NewsA week later, details of the Wagner rebellion in Russia remain shrouded...

    A week later, details of the Wagner rebellion in Russia remain shrouded in mystery

    A week after an armed rebellion rocked Russia, key details of the mutiny it sparked remain shrouded in mystery. the biggest challenge to the government of President Vladimir Putin in more than two decades

    In the armed rebellion that recently rocked Russia, did mercenary boss Yevgeny Prigozhin have inside help from the military and political elite?

    The revolt that lasted 24 hours, between last Friday and Saturday, meant the biggest challenge to the government of President Putin in more than 23 years in power. And many questions remain open.

    Uncertainty also revolves around the fate of Prigozhin and their private military forces from the Wagner Group, along with the deal they got from the Kremlin and what the future holds for the Russian Defense Minister, whom they tried to oust.

    Finally, and perhs the biggest question mark: Will Putin be able to shore up the weaknesses revealed by the events of the past weekend?

    Militiamen from the Wagner paramilitary group, last Saturday in the Russian city of Rostov-del-Don. Photo: AP

    Yevgeny Prigozhin had inside help?

    Many observers argue that Prigozhin would not have been able to seize the military installations in the southern city of Rostov-on-Don so easily on June 24 and mount his swift march on Moscow without the consent of some members of the military leadership.

    Thousands of members of his private army traveled almost 1,000 kilometers across Russia without meeting significant resistance and shot down at least seven military aircraft, killing at least 10 pilots.

    Prigozhin said that they proached 200 kilometers from Moscow when he ordered his troops to return, as part of an agreement brokered by Belarusian President Alexander Lukashenko. That deal granted him and the forces of his private contractor Grupo Wagner amnesty, allowing them to move to Belarus.

    Some Kremlin observers believe that several senior military officials may have backed his bid to remove Defense Minister Sergei Shoigu, and the Chief of the General Staff of the Armed Forces, General Valery Gerasimov. Or they just decided to wait and see what hpened.

    “Wagner’s mercenary chief counted on the solidarity of senior army officers, and since he came close to reaching Moscow without meeting any particular resistance, he may not have been entirely wrong,” analyst Mikhail Komin wrote in a commentary for the Carnegie Endowment for International Peace.

    The leader of Wagner's mercenaries, Yevgeny Prigozhin.  Photo: AP

    The leader of Wagner’s mercenaries, Yevgeny Prigozhin. Photo: AP

    “It is quite possible that at the beginning of his ‘march for justice’, Prigozhin believed that he would find solidarity among many officers in the armed forces, and that, if his uprising was successful, they would be joined by certain groups within the ruling elite.” he added.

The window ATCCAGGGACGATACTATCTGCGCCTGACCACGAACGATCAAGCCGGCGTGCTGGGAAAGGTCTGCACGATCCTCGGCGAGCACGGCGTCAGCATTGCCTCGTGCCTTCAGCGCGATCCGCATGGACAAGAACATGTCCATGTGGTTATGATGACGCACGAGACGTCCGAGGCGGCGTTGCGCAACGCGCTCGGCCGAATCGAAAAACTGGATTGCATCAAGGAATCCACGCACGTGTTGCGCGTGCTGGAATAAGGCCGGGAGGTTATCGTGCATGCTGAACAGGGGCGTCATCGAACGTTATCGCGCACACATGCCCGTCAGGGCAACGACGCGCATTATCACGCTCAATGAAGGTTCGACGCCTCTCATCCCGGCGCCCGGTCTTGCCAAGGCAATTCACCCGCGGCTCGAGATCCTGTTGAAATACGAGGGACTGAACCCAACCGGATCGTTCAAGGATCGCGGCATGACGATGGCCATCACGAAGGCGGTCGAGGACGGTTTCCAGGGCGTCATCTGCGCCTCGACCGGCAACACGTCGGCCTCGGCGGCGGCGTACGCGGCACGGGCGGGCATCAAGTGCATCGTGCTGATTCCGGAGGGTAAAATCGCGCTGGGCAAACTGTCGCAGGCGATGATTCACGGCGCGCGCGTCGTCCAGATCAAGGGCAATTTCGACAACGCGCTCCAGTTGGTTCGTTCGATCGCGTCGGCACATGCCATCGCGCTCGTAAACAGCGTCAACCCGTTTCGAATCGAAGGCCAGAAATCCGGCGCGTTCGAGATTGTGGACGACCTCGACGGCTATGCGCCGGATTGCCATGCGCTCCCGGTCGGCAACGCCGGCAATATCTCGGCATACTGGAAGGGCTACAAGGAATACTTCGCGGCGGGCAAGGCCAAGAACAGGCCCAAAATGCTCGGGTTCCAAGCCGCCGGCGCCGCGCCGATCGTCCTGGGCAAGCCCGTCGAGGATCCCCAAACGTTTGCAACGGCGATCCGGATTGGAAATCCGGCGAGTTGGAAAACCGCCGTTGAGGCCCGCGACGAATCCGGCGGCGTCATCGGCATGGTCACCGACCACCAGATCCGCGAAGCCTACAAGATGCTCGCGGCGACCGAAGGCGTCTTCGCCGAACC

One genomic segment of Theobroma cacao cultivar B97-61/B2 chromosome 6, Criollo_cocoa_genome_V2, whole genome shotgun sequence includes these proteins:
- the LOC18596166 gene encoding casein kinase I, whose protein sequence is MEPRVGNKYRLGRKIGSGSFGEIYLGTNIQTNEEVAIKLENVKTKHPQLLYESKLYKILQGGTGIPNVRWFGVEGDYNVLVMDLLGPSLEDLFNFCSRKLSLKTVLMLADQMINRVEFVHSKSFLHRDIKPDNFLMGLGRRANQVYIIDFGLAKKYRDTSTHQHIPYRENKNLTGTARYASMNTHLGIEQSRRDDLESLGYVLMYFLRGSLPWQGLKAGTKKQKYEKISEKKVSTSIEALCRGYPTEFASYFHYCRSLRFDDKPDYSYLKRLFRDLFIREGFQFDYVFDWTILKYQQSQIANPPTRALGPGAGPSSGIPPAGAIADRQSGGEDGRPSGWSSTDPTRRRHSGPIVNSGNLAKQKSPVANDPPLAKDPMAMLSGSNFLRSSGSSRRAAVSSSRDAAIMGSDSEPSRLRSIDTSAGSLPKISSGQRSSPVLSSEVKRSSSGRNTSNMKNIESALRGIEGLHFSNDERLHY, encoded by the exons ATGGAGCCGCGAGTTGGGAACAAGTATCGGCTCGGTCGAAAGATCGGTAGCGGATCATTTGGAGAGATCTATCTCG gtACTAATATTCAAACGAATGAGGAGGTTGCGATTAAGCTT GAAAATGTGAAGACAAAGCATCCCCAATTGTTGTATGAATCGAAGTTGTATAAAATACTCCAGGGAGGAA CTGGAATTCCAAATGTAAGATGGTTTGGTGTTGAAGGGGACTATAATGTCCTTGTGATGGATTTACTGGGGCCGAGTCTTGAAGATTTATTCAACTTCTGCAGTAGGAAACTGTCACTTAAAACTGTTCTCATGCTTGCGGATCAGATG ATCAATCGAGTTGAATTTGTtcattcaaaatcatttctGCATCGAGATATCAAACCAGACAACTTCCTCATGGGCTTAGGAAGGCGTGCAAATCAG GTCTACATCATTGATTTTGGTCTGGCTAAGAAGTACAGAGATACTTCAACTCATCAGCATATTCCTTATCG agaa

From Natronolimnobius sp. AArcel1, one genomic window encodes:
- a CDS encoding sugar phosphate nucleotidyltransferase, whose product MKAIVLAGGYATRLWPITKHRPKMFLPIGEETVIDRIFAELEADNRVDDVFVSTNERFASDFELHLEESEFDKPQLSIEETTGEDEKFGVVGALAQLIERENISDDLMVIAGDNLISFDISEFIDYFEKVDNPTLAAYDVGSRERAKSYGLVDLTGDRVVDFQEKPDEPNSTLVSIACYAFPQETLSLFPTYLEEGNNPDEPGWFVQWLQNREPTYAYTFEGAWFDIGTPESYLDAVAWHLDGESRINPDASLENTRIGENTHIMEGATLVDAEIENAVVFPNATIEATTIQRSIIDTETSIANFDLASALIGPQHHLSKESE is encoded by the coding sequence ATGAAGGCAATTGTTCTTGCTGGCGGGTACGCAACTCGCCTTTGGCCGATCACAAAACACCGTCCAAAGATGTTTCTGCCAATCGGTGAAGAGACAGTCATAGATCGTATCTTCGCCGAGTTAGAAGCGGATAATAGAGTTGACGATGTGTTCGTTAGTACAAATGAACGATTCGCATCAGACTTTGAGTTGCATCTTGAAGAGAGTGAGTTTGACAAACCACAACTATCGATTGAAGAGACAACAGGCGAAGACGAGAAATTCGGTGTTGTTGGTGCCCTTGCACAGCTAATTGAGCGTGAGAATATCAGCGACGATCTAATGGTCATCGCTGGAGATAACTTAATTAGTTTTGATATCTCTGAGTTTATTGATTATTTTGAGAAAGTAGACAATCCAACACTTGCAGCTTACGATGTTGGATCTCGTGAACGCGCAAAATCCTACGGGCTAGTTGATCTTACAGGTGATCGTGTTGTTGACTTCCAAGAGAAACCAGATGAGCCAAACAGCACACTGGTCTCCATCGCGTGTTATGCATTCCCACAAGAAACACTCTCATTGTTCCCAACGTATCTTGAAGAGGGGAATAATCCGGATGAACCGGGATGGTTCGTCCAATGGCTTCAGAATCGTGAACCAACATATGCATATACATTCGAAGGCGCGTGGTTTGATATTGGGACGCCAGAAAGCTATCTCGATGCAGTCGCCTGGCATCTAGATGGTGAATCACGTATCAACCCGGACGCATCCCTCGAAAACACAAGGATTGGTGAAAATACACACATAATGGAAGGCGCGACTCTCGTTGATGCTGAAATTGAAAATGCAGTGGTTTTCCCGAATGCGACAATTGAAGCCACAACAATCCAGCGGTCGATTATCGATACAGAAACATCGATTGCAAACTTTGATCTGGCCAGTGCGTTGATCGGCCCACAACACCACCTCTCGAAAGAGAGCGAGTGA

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    Russian law enforcement might share this belief. Some military bloggers reported that investigators they were looking at whether any officers had sided with Prigozhin.

    A high-ranking military officer, General Sergei Surovikin – who had long-standing ties to Prigozhin – is believed to have been detained, they told Associated Press two people familiar with the matter, citing US and Ukrainian intelligence assessments. It is not clear if Surovikin is facing charges or where he is being held.

    Russian military bloggers reported that some border guards were accused of failing to resist the Wagner Group convoy as it crossed into Russia from Ukraine, and some pilots also face possible charges for refusing to stop the convoy’s movement towards Moscow.

    However, there was no official confirmation of those claims and it was impossible to verify them.

    Pointing to the lack of a stronger military response to the mutiny, some have cited the chaotic and uncertain situation and the Kremlin’s doubts about the use of force in populated areas.

    Mark Galeotti, a London-based expert on Russian security affairs, warns that the Russian system of government is “hierarchical and slow” and does not encourage initiative.

    “In that context, people would simply not be willing to act without direct orders, either because they feared they would be left in a difficult situation if they guessed wrong, or because they actually had some sympathy for Prigozhin,” he adds.


    Sympathetic Kremlin analyst Sergei Markov believes some members of the Russian military may have been reluctant to confront Prigozhin initially, but their attitude hardened after Wagner Group forces shot down several military helicopters.

    a shady deal

    Another mystery is the agreement that ended the riot. Russia’s main intelligence agency opened an investigation against Prigozhin over the rebellion, but the case was later dropped as part of that deal. Putin, Prigozhin and Lukashenko described it as an arrangement aimed at avoiding bloodshed, but few details have been released.

    Also the future of Prigozhin and the Wagner Group is uncertain. Putin said mercenaries who did not take part in the mutiny may sign contracts with the Defense Ministry, retire or move to Belarus, but it is unknown how many will join him and whether they will remain a single force.